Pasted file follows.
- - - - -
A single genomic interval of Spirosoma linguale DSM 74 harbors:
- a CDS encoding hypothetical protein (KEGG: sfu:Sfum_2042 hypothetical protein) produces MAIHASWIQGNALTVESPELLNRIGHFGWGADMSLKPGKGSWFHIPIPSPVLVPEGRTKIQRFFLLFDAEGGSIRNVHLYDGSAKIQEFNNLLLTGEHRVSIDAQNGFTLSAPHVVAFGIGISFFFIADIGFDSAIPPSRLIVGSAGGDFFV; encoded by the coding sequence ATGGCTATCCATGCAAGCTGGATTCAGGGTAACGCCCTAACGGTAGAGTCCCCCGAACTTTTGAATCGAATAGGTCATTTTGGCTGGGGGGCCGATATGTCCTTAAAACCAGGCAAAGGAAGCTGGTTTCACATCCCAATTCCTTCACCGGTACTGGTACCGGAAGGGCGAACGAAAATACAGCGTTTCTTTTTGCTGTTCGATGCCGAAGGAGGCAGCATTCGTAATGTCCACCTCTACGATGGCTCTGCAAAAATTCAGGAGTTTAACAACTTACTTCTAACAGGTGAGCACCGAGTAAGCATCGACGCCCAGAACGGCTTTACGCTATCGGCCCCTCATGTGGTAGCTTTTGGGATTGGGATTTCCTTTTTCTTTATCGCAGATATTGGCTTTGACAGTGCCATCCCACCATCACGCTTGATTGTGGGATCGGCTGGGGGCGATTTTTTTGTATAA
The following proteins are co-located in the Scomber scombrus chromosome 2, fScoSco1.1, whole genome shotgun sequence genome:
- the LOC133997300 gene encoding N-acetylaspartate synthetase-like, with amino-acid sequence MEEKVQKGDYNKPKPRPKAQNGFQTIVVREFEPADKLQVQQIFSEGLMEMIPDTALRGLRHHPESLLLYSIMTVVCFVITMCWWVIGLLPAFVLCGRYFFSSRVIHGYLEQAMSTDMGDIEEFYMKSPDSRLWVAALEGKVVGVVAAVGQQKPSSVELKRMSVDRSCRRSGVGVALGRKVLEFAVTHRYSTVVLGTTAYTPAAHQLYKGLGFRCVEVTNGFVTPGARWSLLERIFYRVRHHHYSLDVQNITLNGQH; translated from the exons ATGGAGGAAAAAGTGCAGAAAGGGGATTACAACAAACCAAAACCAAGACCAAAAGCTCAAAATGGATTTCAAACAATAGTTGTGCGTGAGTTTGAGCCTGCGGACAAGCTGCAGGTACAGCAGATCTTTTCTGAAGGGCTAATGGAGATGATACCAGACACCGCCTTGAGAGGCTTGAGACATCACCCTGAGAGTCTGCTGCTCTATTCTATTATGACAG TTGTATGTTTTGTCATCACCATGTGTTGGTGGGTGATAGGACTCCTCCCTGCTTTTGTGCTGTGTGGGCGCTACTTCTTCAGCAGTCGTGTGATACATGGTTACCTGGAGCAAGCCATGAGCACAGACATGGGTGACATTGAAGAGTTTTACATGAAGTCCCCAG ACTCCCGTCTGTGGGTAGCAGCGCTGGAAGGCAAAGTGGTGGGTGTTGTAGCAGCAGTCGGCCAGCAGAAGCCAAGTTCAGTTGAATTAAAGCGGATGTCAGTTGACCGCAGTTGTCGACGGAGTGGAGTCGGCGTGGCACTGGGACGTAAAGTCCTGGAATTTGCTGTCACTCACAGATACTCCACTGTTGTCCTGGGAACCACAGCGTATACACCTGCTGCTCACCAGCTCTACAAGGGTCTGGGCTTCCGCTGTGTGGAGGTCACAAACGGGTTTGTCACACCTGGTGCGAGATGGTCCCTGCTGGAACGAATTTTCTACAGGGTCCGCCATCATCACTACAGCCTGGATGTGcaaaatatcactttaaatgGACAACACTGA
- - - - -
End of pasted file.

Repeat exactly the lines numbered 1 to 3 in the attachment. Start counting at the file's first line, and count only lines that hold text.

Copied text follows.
A single genomic interval of Spirosoma linguale DSM 74 harbors:
- a CDS encoding hypothetical protein (KEGG: sfu:Sfum_2042 hypothetical protein) produces MAIHASWIQGNALTVESPELLNRIGHFGWGADMSLKPGKGSWFHIPIPSPVLVPEGRTKIQRFFLLFDAEGGSIRNVHLYDGSAKIQEFNNLLLTGEHRVSIDAQNGFTLSAPHVVAFGIGISFFFIADIGFDSAIPPSRLIVGSAGGDFFV; encoded by the coding sequence ATGGCTATCCATGCAAGCTGGATTCAGGGTAACGCCCTAACGGTAGAGTCCCCCGAACTTTTGAATCGAATAGGTCATTTTGGCTGGGGGGCCGATATGTCCTTAAAACCAGGCAAAGGAAGCTGGTTTCACATCCCAATTCCTTCACCGGTACTGGTACCGGAAGGGCGAACGAAAATACAGCGTTTCTTTTTGCTGTTCGATGCCGAAGGAGGCAGCATTCGTAATGTCCACCTCTACGATGGCTCTGCAAAAATTCAGGAGTTTAACAACTTACTTCTAACAGGTGAGCACCGAGTAAGCATCGACGCCCAGAACGGCTTTACGCTATCGGCCCCTCATGTGGTAGCTTTTGGGATTGGGATTTCCTTTTTCTTTATCGCAGATATTGGCTTTGACAGTGCCATCCCACCATCACGCTTGATTGTGGGATCGGCTGGGGGCGATTTTTTTGTATAA
The following proteins are co-located in the Scomber scombrus chromosome 2, fScoSco1.1, whole genome shotgun sequence genome: